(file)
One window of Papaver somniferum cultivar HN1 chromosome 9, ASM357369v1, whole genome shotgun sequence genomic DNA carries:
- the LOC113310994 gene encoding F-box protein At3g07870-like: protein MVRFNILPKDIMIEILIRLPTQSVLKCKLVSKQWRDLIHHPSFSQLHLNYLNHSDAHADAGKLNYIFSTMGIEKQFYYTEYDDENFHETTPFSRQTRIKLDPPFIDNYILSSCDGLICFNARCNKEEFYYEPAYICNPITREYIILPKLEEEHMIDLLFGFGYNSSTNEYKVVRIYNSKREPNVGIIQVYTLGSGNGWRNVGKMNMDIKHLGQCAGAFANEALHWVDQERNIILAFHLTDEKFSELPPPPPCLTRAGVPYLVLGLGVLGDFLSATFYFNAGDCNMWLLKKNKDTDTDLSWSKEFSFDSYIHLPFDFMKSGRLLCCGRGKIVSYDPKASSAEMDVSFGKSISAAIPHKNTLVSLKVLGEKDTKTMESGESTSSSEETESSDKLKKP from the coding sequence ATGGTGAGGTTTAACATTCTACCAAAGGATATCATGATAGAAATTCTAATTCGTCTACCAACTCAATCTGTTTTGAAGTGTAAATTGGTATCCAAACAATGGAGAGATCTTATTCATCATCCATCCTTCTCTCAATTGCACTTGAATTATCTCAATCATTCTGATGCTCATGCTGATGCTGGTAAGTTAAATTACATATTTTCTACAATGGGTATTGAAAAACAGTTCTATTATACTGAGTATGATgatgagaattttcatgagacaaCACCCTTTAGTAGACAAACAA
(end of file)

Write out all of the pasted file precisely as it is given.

One window of Papaver somniferum cultivar HN1 chromosome 9, ASM357369v1, whole genome shotgun sequence genomic DNA carries:
- the LOC113310994 gene encoding F-box protein At3g07870-like: protein MVRFNILPKDIMIEILIRLPTQSVLKCKLVSKQWRDLIHHPSFSQLHLNYLNHSDAHADAGKLNYIFSTMGIEKQFYYTEYDDENFHETTPFSRQTRIKLDPPFIDNYILSSCDGLICFNARCNKEEFYYEPAYICNPITREYIILPKLEEEHMIDLLFGFGYNSSTNEYKVVRIYNSKREPNVGIIQVYTLGSGNGWRNVGKMNMDIKHLGQCAGAFANEALHWVDQERNIILAFHLTDEKFSELPPPPPCLTRAGVPYLVLGLGVLGDFLSATFYFNAGDCNMWLLKKNKDTDTDLSWSKEFSFDSYIHLPFDFMKSGRLLCCGRGKIVSYDPKASSAEMDVSFGKSISAAIPHKNTLVSLKVLGEKDTKTMESGESTSSSEETESSDKLKKP from the coding sequence ATGGTGAGGTTTAACATTCTACCAAAGGATATCATGATAGAAATTCTAATTCGTCTACCAACTCAATCTGTTTTGAAGTGTAAATTGGTATCCAAACAATGGAGAGATCTTATTCATCATCCATCCTTCTCTCAATTGCACTTGAATTATCTCAATCATTCTGATGCTCATGCTGATGCTGGTAAGTTAAATTACATATTTTCTACAATGGGTATTGAAAAACAGTTCTATTATACTGAGTATGATgatgagaattttcatgagacaaCACCCTTTAGTAGACAAACAA